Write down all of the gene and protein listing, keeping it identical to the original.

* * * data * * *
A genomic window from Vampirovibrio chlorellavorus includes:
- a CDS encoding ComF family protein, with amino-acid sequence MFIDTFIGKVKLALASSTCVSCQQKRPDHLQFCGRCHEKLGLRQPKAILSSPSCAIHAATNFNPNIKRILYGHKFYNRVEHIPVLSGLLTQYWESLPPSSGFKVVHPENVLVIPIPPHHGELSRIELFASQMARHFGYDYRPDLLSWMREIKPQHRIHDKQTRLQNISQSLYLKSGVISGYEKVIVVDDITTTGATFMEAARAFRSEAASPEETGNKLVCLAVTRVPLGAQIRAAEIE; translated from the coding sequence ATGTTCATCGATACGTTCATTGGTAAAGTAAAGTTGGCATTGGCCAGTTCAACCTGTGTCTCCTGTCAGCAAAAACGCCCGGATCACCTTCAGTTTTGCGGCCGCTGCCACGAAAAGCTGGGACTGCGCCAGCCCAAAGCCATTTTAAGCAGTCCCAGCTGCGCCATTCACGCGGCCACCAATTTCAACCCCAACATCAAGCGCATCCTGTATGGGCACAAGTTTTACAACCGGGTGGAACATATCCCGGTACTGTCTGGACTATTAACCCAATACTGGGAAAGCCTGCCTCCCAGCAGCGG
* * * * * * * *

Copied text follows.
A genomic window from Vampirovibrio chlorellavorus includes:
- a CDS encoding ComF family protein, with amino-acid sequence MFIDTFIGKVKLALASSTCVSCQQKRPDHLQFCGRCHEKLGLRQPKAILSSPSCAIHAATNFNPNIKRILYGHKFYNRVEHIPVLSGLLTQYWESLPPSSGFKVVHPENVLVIPIPPHHGELSRIELFASQMARHFGYDYRPDLLSWMREIKPQHRIHDKQTRLQNISQSLYLKSGVISGYEKVIVVDDITTTGATFMEAARAFRSEAASPEETGNKLVCLAVTRVPLGAQIRAAEIE; translated from the coding sequence ATGTTCATCGATACGTTCATTGGTAAAGTAAAGTTGGCATTGGCCAGTTCAACCTGTGTCTCCTGTCAGCAAAAACGCCCGGATCACCTTCAGTTTTGCGGCCGCTGCCACGAAAAGCTGGGACTGCGCCAGCCCAAAGCCATTTTAAGCAGTCCCAGCTGCGCCATTCACGCGGCCACCAATTTCAACCCCAACATCAAGCGCATCCTGTATGGGCACAAGTTTTACAACCGGGTGGAACATATCCCGGTACTGTCTGGACTATTAACCCAATACTGGGAAAGCCTGCCTCCCAGCAGCGG